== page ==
Equine Head Shaking Syndrome

image of a white and black horse in the snow

Introduction to head shaking syndrome in horses:

Imagine witnessing your beloved horse suddenly and uncontrollably shaking its head, seemingly in distress. This perplexing behavior is known as head shaking syndrome, a condition that continues to baffle both horse owners and veterinarians alike. In this blog, we delve into the complexities of head shaking syndrome in horses, exploring its symptoms, potential causes, and available treatment options.

Understanding head shaking syndrome:

Head shaking syndrome is a neurological disorder characterized by repetitive, involuntary movements of the head, including shaking, nodding, tilting, or jerking. These movements can range from mild to severe and may occur intermittently or persistently. Affected horses often exhibit signs of discomfort or agitation, such as rubbing their noses or avoiding sunlight.

Symptoms and triggers of head shaking syndrome:

The symptoms of head shaking syndrome can vary widely among individual horses, making diagnosis challenging. Common signs include sudden head movements, excessive snorting or sneezing, rubbing or shaking of the head, and avoidance of light or wind. Triggers for head shaking episodes can also differ from one horse to another and may include sunlight, pollen, dust, stress, or even exercise.

Head shaking syndrome potential causes:

Despite extensive research, the exact cause of head shaking syndrome remains unclear. Various theories have been proposed, including neurological disorders, nerve damage, allergies, sinus irritation, and even dental issues. Some experts believe that head shaking syndrome may result from a combination of factors, making it difficult to pinpoint a single underlying cause.

Headshaking syndrome in horses has often been associated with dysfunction of the trigeminal nerve, which is the fifth cranial nerve responsible for sensation in the face and motor functions such as chewing. The trigeminal nerve plays a crucial role in transmitting sensory information from the head, including the nose and mouth, to the brain. In cases of headshaking syndrome, dysfunction or irritation of the trigeminal nerve may result in abnormal sensory input, leading to the characteristic headshaking behavior observed in affected horses.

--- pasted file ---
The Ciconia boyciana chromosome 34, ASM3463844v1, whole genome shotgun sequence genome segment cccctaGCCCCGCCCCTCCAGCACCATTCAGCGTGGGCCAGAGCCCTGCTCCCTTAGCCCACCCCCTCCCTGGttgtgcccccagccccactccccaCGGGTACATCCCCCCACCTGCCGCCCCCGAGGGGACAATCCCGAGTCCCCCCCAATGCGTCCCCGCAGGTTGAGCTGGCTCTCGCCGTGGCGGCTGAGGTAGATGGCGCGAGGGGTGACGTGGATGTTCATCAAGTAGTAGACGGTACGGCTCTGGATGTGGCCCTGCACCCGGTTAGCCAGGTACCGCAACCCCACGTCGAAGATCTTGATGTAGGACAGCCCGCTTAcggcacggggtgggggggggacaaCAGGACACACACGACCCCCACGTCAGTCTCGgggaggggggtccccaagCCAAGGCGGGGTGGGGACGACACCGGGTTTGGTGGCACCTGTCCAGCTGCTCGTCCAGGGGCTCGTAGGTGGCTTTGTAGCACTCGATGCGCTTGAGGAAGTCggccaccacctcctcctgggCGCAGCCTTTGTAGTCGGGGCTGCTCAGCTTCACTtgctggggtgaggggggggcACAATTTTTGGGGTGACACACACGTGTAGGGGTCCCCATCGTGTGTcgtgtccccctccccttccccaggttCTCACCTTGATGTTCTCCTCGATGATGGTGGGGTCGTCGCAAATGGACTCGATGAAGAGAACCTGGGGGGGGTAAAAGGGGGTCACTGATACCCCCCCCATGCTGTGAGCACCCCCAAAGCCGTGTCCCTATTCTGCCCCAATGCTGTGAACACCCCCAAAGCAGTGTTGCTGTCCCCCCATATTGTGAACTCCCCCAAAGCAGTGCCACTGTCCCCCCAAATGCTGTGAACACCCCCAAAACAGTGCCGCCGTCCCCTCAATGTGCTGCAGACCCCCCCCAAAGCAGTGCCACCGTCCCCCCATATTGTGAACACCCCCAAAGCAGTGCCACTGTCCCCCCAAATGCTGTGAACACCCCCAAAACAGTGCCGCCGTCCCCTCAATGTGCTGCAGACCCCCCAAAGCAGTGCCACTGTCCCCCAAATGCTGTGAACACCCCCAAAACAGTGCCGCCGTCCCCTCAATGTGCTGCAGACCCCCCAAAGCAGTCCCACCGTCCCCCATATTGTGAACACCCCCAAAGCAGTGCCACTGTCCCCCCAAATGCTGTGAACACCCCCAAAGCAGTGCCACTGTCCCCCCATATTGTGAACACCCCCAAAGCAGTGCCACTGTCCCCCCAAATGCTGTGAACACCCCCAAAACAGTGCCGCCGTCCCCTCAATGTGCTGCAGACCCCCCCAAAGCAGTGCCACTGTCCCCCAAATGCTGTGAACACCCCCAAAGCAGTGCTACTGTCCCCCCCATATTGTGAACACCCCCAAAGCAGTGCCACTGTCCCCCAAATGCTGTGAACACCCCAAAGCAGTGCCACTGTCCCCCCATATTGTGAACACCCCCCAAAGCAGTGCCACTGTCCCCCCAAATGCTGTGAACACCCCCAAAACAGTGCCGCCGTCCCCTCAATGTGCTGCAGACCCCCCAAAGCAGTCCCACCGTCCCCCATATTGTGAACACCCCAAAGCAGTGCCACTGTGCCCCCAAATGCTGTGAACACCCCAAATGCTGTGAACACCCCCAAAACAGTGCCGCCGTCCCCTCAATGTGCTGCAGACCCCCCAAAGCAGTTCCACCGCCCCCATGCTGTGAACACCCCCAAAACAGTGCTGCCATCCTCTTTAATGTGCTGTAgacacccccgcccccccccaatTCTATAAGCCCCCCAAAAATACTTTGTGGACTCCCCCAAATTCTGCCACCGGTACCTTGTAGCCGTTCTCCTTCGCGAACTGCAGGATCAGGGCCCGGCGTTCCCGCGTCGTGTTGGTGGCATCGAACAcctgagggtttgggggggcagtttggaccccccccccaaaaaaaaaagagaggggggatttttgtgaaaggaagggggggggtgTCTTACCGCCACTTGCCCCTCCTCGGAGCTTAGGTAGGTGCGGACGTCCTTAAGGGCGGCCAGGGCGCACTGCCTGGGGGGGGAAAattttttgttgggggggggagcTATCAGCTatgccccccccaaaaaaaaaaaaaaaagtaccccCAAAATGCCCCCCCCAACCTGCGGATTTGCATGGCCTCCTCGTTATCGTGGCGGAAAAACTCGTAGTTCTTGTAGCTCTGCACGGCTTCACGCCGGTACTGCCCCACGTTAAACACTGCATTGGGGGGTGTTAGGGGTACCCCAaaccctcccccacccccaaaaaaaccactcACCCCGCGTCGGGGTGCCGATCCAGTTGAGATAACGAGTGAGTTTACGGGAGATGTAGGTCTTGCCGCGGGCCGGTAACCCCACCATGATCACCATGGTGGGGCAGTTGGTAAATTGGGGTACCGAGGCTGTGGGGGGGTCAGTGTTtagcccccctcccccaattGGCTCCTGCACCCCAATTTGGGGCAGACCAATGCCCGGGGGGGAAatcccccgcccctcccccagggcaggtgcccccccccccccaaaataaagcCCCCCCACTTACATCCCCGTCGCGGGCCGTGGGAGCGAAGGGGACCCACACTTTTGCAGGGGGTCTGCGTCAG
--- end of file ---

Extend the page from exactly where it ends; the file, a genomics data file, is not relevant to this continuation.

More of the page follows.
Research suggests that various factors, such as allergies, sinusitis, dental problems, or even exposure to certain environmental stimuli, can trigger trigeminal nerve irritation in horses, contributing to the development of headshaking syndrome. Additionally, abnormalities in the trigeminal nerve pathway or its associated structures may also play a role in the pathogenesis of this condition.

Diagnosis and differential diagnosis:

Diagnosing head shaking syndrome requires a thorough examination by a qualified equine veterinarian. Differential diagnoses may include allergies, sinusitis, dental problems, ear infections, or ocular issues. Veterinary assessments may involve physical exams, neurological evaluations, allergy testing, and imaging studies to rule out other potential causes.

Treatment options for head shaking syndrome in horses:

Treating head shaking syndrome in horses can be challenging, as there is no one-size-fits-all solution. Treatment strategies may vary depending on the severity of symptoms and underlying triggers. Common approaches include antihistamines, corticosteroids, nose nets, face masks, and dietary modifications. In some cases, surgical interventions or nerve blocks may be considered for refractory cases.

Exploring alternative therapies:

In recent years, horse owners have increasingly turned to alternative therapies, such as acupuncture, chiropractic care, herbal supplements, and even CBD products, in search of relief for horses suffering from head shaking syndrome. While the efficacy of these treatments may vary, some owners report positive outcomes and improvements in their horse's symptoms. If you have questions on dosing CBD for this condition for your horse, please reach out to our veterinary team at info@vetcs.com

Coping strategies for horse owners:

Dealing with head shaking syndrome can be emotionally and financially taxing for horse owners. It's essential to work closely with your veterinarian to develop a comprehensive management plan tailored to your horse's specific needs. Additionally, implementing environmental modifications, such as providing shade or using fly masks, can help minimize triggers and improve your horse's comfort.


Head shaking syndrome remains a challenging condition that continues to puzzle veterinarians and horse owners alike. While significant strides have been made in understanding its symptoms and potential triggers, there is still much to learn about its underlying causes and effective treatment options. By remaining vigilant, proactive, and open to exploring alternative therapies, horse owners can help improve the quality of life for their beloved equine companions affected by this enigmatic syndrome.

Search our shop